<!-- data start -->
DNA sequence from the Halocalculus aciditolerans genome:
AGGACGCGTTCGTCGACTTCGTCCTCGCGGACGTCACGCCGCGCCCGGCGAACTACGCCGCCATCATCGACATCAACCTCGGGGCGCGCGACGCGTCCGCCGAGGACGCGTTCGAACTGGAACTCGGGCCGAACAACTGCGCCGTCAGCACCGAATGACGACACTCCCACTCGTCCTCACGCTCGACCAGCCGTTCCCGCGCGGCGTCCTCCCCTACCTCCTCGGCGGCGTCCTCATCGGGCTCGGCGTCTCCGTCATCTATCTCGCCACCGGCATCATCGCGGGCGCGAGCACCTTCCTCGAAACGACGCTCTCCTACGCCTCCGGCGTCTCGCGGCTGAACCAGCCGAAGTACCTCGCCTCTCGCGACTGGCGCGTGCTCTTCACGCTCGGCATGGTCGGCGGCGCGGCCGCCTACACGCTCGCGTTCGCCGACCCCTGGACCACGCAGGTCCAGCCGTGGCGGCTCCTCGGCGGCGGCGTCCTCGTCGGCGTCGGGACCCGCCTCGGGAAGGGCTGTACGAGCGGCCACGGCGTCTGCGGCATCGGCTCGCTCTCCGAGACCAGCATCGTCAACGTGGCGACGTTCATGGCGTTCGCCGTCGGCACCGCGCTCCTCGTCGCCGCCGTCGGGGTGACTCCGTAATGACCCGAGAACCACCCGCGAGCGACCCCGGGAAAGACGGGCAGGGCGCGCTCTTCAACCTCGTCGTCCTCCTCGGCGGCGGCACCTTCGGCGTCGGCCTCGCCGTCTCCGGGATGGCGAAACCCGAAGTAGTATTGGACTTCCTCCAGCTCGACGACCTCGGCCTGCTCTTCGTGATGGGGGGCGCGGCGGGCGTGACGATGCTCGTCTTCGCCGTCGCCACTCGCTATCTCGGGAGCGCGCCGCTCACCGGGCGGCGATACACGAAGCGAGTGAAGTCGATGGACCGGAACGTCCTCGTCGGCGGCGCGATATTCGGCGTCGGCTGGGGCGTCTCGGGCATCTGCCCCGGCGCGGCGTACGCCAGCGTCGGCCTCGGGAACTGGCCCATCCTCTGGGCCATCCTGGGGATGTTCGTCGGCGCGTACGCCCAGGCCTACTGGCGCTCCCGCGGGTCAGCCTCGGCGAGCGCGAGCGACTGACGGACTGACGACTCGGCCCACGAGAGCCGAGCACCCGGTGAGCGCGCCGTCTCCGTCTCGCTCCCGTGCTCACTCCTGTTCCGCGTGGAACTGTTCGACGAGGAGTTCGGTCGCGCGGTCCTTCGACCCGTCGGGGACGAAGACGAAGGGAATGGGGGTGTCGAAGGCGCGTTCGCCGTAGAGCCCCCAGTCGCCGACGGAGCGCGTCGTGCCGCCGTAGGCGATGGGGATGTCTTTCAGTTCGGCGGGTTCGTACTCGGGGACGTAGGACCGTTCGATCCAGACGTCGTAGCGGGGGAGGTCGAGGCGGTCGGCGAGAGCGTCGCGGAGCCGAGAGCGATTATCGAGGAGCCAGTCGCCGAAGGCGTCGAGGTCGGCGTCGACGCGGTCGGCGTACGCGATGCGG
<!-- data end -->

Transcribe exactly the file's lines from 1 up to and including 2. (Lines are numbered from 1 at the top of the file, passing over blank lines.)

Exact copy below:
DNA sequence from the Halocalculus aciditolerans genome:
AGGACGCGTTCGTCGACTTCGTCCTCGCGGACGTCACGCCGCGCCCGGCGAACTACGCCGCCATCATCGACATCAACCTCGGGGCGCGCGACGCGTCCGCCGAGGACGCGTTCGAACTGGAACTCGGGCCGAACAACTGCGCCGTCAGCACCGAATGACGACACTCCCACTCGTCCTCACGCTCGACCAGCCGTTCCCGCGCGGCGTCCTCCCCTACCTCCTCGGCGGCGTCCTCATCGGGCTCGGCGTCTCCGTCATCTATCTCGCCACCGGCATCATCGCGGGCGCGAGCACCTTCCTCGAAACGACGCTCTCCTACGCCTCCGGCGTCTCGCGGCTGAACCAGCCGAAGTACCTCGCCTCTCGCGACTGGCGCGTGCTCTTCACGCTCGGCATGGTCGGCGGCGCGGCCGCCTACACGCTCGCGTTCGCCGACCCCTGGACCACGCAGGTCCAGCCGTGGCGGCTCCTCGGCGGCGGCGTCCTCGTCGGCGTCGGGACCCGCCTCGGGAAGGGCTGTACGAGCGGCCACGGCGTCTGCGGCATCGGCTCGCTCTCCGAGACCAGCATCGTCAACGTGGCGACGTTCATGGCGTTCGCCGTCGGCACCGCGCTCCTCGTCGCCGCCGTCGGGGTGACTCCGTAATGACCCGAGAACCACCCGCGAGCGACCCCGGGAAAGACGGGCAGGGCGCGCTCTTCAACCTCGTCGTCCTCCTCGGCGGCGGCACCTTCGGCGTCGGCCTCGCCGTCTCCGGGATGGCGAAACCCGAAGTAGTATTGGACTTCCTCCAGCTCGACGACCTCGGCCTGCTCTTCGTGATGGGGGGCGCGGCGGGCGTGACGATGCTCGTCTTCGCCGTCGCCACTCGCTATCTCGGGAGCGCGCCGCTCACCGGGCGGCGATACACGAAGCGAGTGAAGTCGATGGACCGGAACGTCCTCGTCGGCGGCGCGATATTCGGCGTCGGCTGGGGCGTCTCGGGCATCTGCCCCGGCGCGGCGTACGCCAGCGTCGGCCTCGGGAACTGGCCCATCCTCTGGGCCATCCTGGGGATGTTCGTCGGCGCGTACGCCCAGGCCTACTGGCGCTCCCGCGGGTCAGCCTCGGCGAGCGCGAGCGACTGACGGACTGACGACTCGGCCCACGAGAGCCGAGCACCCGGTGAGCGCGCCGTCTCCGTCTCGCTCCCGTGCTCACTCCTGTTCCGCGTGGAACTGTTCGACGAGGAGTTCGGTCGCGCGGTCCTTCGACCCGTCGGGGACGAAGACGAAGGGAATGGGGGTGTCGAAGGCGCGTTCGCCGTAGAGCCCCCAGTCGCCGACGGAGCGCGTCGTGCCGCCGTAGGCGATGGGGATGTCTTTCAGTTCGGCGGGTTCGTACTCGGGGACGTAGGACCGTTCGATCCAGACGTCGTAGCGGGGGAGGTCGAGGCGGTCGGCGAGAGCGTCGCGGAGCCGAGAGCGATTATCGAGGAGCCAGTCGCCGAAGGCGTCGAGGTCGGCGTCGACGCGGTCGGCGTACGCGATGCGG